Intracellular acidosis
Less calcium binding
Relaxation of vascular smooth muscle
Increase in coronary blood flow

b. Trough adenosine: (Berne’s hypothesis)
 in myocardial metabolism
Hypoxia & adenosine (from ATP)
Increase in coronary blood flow
Other metabolites : ( CO2, H+
, K+ & lactate)
Decrease in coronary blood flow
Accumulation of metabolites
Increase in coronary blood flow  

Local vasodilators: (NO (EDRF), Prostacyclin & bradykinin)

Decrease in coronary blood flow
Release of vasodilators by vascular endothelium
Increase in coronary blood flow

Neural regulation:
Sympathetic nervous system (nor-adrenergic fibers)
• Stimulation of the  receptors → vasoconstriction →decrease in coronary blood
flow (direct effect)
• Stimulation of  receptors → increase in heart rate & myocardial contractility →
accumulation of metabolites → vasodilatation → increase in coronary blood flow
(Indirect effect)
• Coronary vascular dilatation → Preservation of the supply to the heart.
parasympathetic nervous system
• Stimulation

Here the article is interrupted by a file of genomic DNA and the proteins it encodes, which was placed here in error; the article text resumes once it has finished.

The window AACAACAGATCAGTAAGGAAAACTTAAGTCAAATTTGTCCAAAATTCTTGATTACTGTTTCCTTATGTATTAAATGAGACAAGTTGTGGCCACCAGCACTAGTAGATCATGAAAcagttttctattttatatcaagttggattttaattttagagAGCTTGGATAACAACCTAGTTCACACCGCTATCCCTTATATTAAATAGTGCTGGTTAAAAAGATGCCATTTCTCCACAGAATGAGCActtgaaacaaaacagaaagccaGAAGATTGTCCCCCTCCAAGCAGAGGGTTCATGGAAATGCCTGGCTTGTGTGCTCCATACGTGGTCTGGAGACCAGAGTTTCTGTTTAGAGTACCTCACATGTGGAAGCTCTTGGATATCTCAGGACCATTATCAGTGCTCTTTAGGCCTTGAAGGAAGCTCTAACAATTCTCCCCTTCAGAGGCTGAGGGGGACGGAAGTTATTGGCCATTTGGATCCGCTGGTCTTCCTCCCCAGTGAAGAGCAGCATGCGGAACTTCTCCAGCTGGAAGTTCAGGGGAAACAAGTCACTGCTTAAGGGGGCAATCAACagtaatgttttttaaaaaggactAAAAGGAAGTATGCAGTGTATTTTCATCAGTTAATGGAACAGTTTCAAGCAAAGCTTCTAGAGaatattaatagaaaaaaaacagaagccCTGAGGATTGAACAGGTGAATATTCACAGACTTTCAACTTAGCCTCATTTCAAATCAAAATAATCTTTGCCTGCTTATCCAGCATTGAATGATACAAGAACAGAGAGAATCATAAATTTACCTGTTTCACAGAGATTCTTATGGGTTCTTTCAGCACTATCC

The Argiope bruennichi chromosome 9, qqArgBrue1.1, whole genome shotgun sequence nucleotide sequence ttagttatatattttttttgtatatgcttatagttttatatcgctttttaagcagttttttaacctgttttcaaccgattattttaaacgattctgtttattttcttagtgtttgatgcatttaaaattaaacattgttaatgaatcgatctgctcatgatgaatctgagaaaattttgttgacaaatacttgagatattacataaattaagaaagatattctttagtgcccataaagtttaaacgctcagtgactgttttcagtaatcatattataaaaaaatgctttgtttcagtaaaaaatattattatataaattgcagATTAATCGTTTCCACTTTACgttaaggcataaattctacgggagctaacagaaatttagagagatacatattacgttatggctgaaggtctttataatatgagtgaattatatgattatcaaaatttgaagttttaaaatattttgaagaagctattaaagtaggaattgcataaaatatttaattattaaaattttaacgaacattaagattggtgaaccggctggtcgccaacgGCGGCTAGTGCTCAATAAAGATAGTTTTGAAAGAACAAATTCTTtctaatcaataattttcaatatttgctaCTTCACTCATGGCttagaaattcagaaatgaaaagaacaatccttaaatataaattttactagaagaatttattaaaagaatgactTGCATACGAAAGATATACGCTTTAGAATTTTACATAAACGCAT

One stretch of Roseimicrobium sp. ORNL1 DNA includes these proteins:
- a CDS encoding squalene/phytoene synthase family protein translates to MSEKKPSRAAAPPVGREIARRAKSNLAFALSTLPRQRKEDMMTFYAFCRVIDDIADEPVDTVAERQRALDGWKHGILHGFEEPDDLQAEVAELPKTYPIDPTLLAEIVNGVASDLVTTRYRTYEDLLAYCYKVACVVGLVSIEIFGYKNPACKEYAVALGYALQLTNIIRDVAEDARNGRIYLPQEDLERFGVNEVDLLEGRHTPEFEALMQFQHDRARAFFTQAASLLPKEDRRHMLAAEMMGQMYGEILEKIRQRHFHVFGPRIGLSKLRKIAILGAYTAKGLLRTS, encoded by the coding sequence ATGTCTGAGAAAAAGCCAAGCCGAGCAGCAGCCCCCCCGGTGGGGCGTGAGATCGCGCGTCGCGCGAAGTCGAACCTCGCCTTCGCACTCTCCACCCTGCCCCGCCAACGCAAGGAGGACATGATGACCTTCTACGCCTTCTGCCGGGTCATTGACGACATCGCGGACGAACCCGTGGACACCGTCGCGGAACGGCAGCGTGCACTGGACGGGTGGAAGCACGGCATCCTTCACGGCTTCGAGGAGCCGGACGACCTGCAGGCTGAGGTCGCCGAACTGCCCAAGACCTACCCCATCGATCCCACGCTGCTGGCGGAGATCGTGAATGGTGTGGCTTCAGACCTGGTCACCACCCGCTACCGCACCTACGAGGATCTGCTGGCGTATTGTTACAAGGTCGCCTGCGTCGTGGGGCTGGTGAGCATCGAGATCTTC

— directly → vasodilatation.
— indirectly → vasoconstriction
Hormonal regulation:
1. Catecholamines: Same as that of sympathetic stimulation
2. Acetylcholine: Same as that of parasympathetic stimulation
3. Vasopressin: Vasoconsrtiction
4. Angiotensin: Vasoconstriction
5. Thyroxine: Increases metabolism → Hypoxia → vasodilatation → increase in
coronary blood flow

Clinical importance:-

1. Variation in CBF with heart rate. The duration of diastole is shortened to a much greater extent from 0.5 sec (at HR 72 bpm) to 0.14 sec at (HR 200 bpm). Therefore CBF also decreases.

2. Because there is no blood flow during systole in subendocardial portion of ‘LV’, therefore, this portion of ‘LV’ is more prone to ‘MI’ (Myocardial infarction).

3. In aortic stenosis: ‘LV’ pressure is further increased because the pressure in the ‘LV’ must be much greater than that in the aorta to eject blood, therefore, coronaries supplying the ‘LV’ are severely compressed during systole, hence leads to MI due to:

(i) Compression of coronaries, and
(ii) ‘LV’ has to do more work to expel the blood through the stenosed valves; this increases oxygen consumption of the ‘LV’.
4. In congestive cardiac failure (CCF), increase in venous pressure decreases aortic diastolic pressure. Thus effective coronary perfusion pressure falls and ‘CBF decreases.